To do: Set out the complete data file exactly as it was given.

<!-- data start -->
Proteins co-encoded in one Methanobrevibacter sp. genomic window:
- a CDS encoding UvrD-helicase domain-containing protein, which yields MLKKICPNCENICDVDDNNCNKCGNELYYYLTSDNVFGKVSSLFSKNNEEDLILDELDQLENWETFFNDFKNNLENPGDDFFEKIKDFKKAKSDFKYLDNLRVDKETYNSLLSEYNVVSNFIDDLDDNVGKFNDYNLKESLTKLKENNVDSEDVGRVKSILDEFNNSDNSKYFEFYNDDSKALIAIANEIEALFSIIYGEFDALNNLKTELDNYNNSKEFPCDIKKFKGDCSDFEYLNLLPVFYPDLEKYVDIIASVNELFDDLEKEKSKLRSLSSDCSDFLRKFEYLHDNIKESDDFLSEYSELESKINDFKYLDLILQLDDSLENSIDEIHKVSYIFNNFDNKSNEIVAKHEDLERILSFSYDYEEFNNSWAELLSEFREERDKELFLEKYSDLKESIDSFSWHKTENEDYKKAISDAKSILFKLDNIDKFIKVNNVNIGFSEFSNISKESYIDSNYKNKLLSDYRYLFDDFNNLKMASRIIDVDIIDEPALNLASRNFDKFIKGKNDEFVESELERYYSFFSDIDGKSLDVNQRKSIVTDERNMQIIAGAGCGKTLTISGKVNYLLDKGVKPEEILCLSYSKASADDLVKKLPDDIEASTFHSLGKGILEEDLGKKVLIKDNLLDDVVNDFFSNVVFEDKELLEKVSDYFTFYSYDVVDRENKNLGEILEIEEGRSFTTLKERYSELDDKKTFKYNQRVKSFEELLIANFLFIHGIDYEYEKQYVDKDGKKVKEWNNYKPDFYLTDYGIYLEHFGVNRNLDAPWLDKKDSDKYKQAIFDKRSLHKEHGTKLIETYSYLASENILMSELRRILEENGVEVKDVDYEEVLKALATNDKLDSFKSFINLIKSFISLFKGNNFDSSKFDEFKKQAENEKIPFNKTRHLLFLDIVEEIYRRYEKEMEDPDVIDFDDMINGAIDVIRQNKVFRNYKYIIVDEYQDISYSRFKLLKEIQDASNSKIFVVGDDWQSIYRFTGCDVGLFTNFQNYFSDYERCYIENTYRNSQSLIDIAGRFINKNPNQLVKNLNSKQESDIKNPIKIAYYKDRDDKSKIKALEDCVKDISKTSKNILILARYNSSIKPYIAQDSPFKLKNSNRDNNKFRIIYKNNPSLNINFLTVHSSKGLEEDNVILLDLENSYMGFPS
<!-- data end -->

Proteins co-encoded in one Methanobrevibacter sp. genomic window:
- a CDS encoding UvrD-helicase domain-containing protein, which yields MLKKICPNCENICDVDDNNCNKCGNELYYYLTSDNVFGKVSSLFSKNNEEDLILDELDQLENWETFFNDFKNNLENPGDDFFEKIKDFKKAKSDFKYLDNLRVDKETYNSLLSEYNVVSNFIDDLDDNVGKFNDYNLKESLTKLKENNVDSEDVGRVKSILDEFNNSDNSKYFEFYNDDSKALIAIANEIEALFSIIYGEFDALNNLKTELDNYNNSKEFPCDIKKFKGDCSDFEYLNLLPVFYPDLEKYVDIIASVNELFDDLEKEKSKLRSLSSDCSDFLRKFEYLHDNIKESDDFLSEYSELESKINDFKYLDLILQLDDSLENSIDEIHKVSYIFNNFDNKSNEIVAKHEDLERILSFSYDYEEFNNSWAELLSEFREERDKELFLEKYSDLKESIDSFSWHKTENEDYKKAISDAKSILFKLDNIDKFIKVNNVNIGFSEFSNISKESYIDSNYKNKLLSDYRYLFDDFNNLKMASRIIDVDIIDEPALNLASRNFDKFIKGKNDEFVESELERYYSFFSDIDGKSLDVNQRKSIVTDERNMQIIAGAGCGKTLTISGKVNYLLDKGVKPEEILCLSYSKASADDLVKKLPDDIEASTFHSLGKGILEEDLGKKVLIKDNLLDDVVNDFFSNVVFEDKELLEKVSDYFTFYSYDVVDRENKNLGEILEIEEGRSFTTLKERYSELDDKKTFKYNQRVKSFEELLIANFLFIHGIDYEYEKQYVDKDGKKVKEWNNYKPDFYLTDYGIYLEHFGVNRNLDAPWLDKKDSDKYKQAIFDKRSLHKEHGTKLIETYSYLASENILMSELRRILEENGVEVKDVDYEEVLKALATNDKLDSFKSFINLIKSFISLFKGNNFDSSKFDEFKKQAENEKIPFNKTRHLLFLDIVEEIYRRYEKEMEDPDVIDFDDMINGAIDVIRQNKVFRNYKYIIVDEYQDISYSRFKLLKEIQDASNSKIFVVGDDWQSIYRFTGCDVGLFTNFQNYFSDYERCYIENTYRNSQSLIDIAGRFINKNPNQLVKNLNSKQESDIKNPIKIAYYKDRDDKSKIKALEDCVKDISKTSKNILILARYNSSIKPYIAQDSPFKLKNSNRDNNKFRIIYKNNPSLNINFLTVHSSKGLEEDNVILLDLENSYMGFPS